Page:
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THE QUARTERLY JOURNAL OF NUCLEAR MEDICINE AND MOLECULAR IMAGING
Rivista di Medicina Nucleare e Imaging Molecolare
A Journal on Nuclear Medicine and Molecular Imaging
Affiliated to the and to the International Research Group of Immunoscintigraphy
Indexed/Abstracted in: Current Contents/Clinical Medicine, EMBASE, PubMed/MEDLINE, Science Citation Index (SciSearch), Scopus
Impact Factor 2,413
The Quarterly Journal of Nuclear Medicine and Molecular Imaging 2012 August;56(4):375-84
Comparison of 18F-FDG positron emission tomography/computed tomography and computed tomography in patients with already-treated breast cancer: diagnostic and prognostic implications
Evangelista L. 1, Baretta Z. 2, Vinante L. 1, Bezzon E. 3, De Carolis V. 1, Cervino A. R. 1, Gregianin M. 1, Ghiotto C. 2, Saladini G. 1, Pomerri F. 3, Muzzio P. C. 3 ✉
1 Radiotherapy and Nuclear Medicine Unit, Istituto Oncologico Veneto (IOV – IRCCS), Padua, Italy;
2 Oncology Unit 2, Istituto Oncologico Veneto (IOV – IRCCS), Padua, Italy;
3 Radiology Oncology, Istituto Oncologico Veneto (IOV – IRCCS), Padua, Italy
AIM: The purpose of the study was to assess the comparison of 18F-FDG PET/CT and CT in patients with breast cancer (BC) already treated with primary therapy, in evaluating the diagnostic and prognostic values.
METHODS: We retrospectively studied 190 patients (187 women and 3 men, mean age 61±11 years) with previous BC (all stages) after surgery and other primary treatments. They underwent within three months CT and 18F-FDG PET/CT examinations for the evaluation of disease status. Disease relapse was confirmed by clinical evaluation and/or radiological findings. Survival curves of disease-free survival (DFS) and overall survival (OS) were computed using Kaplan-Meier method. Cox analysis regression was used to determine predictive factors of DFS and OS.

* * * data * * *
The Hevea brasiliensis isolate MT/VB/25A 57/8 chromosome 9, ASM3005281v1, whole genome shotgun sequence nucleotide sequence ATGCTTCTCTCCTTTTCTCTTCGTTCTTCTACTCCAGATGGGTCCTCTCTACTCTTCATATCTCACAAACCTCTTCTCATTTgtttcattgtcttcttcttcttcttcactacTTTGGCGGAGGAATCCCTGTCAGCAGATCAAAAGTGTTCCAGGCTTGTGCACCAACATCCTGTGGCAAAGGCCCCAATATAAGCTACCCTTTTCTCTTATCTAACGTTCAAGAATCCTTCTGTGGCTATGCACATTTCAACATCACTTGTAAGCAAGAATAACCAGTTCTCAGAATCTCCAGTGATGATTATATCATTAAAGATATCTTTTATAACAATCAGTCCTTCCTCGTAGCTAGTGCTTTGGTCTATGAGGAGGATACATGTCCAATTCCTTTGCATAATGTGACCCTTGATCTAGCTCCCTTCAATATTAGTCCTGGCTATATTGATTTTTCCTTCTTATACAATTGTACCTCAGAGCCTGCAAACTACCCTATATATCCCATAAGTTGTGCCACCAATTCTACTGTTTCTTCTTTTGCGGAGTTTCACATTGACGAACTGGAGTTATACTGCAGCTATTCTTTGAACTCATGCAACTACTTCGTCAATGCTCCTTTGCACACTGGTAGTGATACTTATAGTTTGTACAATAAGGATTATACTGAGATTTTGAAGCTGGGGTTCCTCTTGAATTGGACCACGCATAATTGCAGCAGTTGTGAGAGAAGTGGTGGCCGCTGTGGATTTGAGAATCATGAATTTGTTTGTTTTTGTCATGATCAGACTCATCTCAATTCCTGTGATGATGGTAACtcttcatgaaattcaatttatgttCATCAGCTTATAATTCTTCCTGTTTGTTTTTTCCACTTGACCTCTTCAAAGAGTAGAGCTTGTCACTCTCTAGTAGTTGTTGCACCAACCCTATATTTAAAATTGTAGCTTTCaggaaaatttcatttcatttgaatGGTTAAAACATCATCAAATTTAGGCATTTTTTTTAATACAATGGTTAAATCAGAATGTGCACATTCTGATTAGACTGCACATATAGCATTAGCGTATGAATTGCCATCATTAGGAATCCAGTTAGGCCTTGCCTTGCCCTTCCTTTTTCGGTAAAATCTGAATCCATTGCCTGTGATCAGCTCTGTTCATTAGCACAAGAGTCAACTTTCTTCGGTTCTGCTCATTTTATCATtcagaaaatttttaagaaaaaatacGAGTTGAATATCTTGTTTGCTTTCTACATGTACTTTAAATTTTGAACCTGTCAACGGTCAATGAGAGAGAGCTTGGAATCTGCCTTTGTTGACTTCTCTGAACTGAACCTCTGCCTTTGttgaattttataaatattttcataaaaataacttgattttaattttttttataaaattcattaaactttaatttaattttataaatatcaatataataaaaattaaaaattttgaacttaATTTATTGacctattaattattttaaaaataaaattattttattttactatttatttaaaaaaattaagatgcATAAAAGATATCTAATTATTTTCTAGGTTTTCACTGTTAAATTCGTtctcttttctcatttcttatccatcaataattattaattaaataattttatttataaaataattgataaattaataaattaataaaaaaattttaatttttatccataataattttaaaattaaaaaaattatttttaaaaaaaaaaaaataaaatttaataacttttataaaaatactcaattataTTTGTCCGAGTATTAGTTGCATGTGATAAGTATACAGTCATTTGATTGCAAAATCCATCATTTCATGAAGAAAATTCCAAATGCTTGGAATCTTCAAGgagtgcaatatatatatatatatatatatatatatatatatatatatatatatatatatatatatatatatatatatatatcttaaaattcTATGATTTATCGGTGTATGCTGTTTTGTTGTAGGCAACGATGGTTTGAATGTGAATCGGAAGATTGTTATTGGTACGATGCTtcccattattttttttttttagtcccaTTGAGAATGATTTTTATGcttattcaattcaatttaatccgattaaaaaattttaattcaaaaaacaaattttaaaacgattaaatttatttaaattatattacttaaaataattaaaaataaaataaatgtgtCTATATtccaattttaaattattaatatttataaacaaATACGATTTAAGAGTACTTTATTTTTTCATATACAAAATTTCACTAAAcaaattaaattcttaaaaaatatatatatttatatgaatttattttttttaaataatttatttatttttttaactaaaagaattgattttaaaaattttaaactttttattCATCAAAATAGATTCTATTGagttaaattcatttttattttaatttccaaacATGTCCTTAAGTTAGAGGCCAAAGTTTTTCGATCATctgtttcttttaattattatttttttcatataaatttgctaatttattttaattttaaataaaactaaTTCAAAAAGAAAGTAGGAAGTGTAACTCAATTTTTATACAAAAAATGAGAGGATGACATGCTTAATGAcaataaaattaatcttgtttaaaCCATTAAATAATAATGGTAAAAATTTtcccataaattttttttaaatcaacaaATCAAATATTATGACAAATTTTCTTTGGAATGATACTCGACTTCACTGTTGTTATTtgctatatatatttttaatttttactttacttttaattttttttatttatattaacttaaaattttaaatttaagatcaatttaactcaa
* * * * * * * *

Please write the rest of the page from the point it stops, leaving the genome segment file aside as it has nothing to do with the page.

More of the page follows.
RESULTS: Of the overall 190 patients, 82 (43%) had evidence of clinical and/or imaging disease relapse, while 108 (57%) did not. Sensitivity, specificity, negative predictive and positive predictive values for disease relapse or progression were of 89% vs. 77%, 73% vs. 53%, 90% vs. 75% and 72% vs. 55%, respectively for PET/CT and CT. DFS curves were significantly different in patients with both negative and positive PET/CT and CT (log-rank test 33.6; P<0.0001 and 12.7; P=0.003, respectively). OS curves were similar in patients with positive/negative PET/CT and CT (P=NS). By both univariate and multivariate Cox regression analysis positive PET/CT was found to be related to the disease recurrence (HR 0.18 and 0.20, both P<0.0001, respectively).
CONCLUSION: PET/CT is more accurate than CT in identification of disease relapse in a large population of BC patients. In women at high-risk of recurrence, PET/CT imaging can provide the early detection of BC metastases, tailoring a proper treatment.